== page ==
Vaessen Schoemaker marketing novel solution for high-value fish trimmings

Vaessen Commercial Director Jordi Alvarez showing one of the products that can be made with the company's equipment
Vaessen Schoemaker is bringing techniques from its meat industry expertise to the seafood industry to utilize byproducts | Photo by Chris Chase/SeafoodSource
4 Min

Barcelona, Spain-based processing equipment manufacturer Vaessen Schoemaker is bringing its knowhow in the meat industry to seafood.

In its first time exhibiting at Seafood Expo Global – running from 23 to 25 April in Barcelona, Spain – the company was showing off technology and processing techniques to aid seafood companies better utilize their byproducts. The processes and molds, commonly used by the meat industry to produce items like deli meat, can be applied to seafood to help generate added value out of waste products, Vaessen Commercial Director Jordi Alvarez told SeafoodSource. 

Vaessen is a subsidiary of Process-Pack, an Eschborn, Germany-based company with a global footprint. Alvarez said Spain is Vaessen's primary target market, and that the company is responding to a drive in the seafood industry to reduce waste and innovate new products.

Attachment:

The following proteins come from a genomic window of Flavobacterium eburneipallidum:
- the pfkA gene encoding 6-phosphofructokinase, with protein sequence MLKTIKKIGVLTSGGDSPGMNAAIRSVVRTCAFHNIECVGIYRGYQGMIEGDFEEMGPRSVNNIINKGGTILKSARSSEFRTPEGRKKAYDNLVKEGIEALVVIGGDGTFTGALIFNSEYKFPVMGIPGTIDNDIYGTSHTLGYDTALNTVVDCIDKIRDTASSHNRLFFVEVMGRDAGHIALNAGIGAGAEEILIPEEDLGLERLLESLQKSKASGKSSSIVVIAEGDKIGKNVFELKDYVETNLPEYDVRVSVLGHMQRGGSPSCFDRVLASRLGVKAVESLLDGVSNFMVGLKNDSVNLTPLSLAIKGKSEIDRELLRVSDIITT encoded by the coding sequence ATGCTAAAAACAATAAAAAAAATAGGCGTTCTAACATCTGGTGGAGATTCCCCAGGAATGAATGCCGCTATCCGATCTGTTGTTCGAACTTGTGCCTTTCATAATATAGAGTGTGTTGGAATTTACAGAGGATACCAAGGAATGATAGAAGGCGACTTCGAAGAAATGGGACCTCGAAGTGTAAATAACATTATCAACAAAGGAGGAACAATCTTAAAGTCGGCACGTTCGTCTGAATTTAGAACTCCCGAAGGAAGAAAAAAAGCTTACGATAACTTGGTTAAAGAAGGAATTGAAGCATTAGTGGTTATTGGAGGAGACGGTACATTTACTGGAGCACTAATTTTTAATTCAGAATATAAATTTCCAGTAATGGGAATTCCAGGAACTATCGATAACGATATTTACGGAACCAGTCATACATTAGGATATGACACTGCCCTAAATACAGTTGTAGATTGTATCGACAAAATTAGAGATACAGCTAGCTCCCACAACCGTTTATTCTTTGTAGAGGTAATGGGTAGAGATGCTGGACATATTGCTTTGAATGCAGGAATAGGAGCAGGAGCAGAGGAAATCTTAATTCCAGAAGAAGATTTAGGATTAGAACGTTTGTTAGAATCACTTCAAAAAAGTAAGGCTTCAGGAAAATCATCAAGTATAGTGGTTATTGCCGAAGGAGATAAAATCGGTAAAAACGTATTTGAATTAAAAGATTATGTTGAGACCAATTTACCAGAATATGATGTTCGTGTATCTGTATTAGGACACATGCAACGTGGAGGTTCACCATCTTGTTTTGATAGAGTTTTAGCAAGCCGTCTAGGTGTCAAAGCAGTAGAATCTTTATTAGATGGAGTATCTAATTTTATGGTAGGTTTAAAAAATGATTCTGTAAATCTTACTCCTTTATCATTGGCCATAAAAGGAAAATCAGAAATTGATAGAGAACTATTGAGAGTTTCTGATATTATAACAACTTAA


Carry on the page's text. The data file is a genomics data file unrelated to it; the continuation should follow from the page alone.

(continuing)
“We saw that the fish industry is opening the doors to different kinds of products, they are doing more processed products,” Alvarez said. “They are starting to think about what to do with the waste that they have, the parts that aren’t as good, that they are selling at a very cheap price.”

Alvarez said companies working with higher-priced species, such as tuna and salmon, can benefit from Vaessen's technology, which can turn trimmings and other wasted product into a log. That larger, single piece is combined with natural fish protein, and can be sliced to create a product that mimics the original, or can be cut up into shapes for foodservice or retail applications. 

“You can slice, you can have a carpaccio, you can have a fillet,” Alvarez said. “Many people have been saying they can use this for sushi because it is square and they can cut it into slices and put it into a roll of sushi.”

Alvarez said another benefit of the technology is that can be easily fit into a company’s existing processing line.  The process adds minimal energy requirements and can be done using the refrigerators that most seafood companies already have, since it produces a fresh product that's not cooked.

Vaessen also has a number of other processing solutions on offer, but Alvarez said the technique to utilize byproducts has been the company's biggest success, primarily due to the chef demonstrations of the product Vaessen has conducted at Seafood Expo Global and other trade shows.

“We decided to show cooking, showing the products, because we think the best way to show what you’re doing is to show the final product,” he said.  

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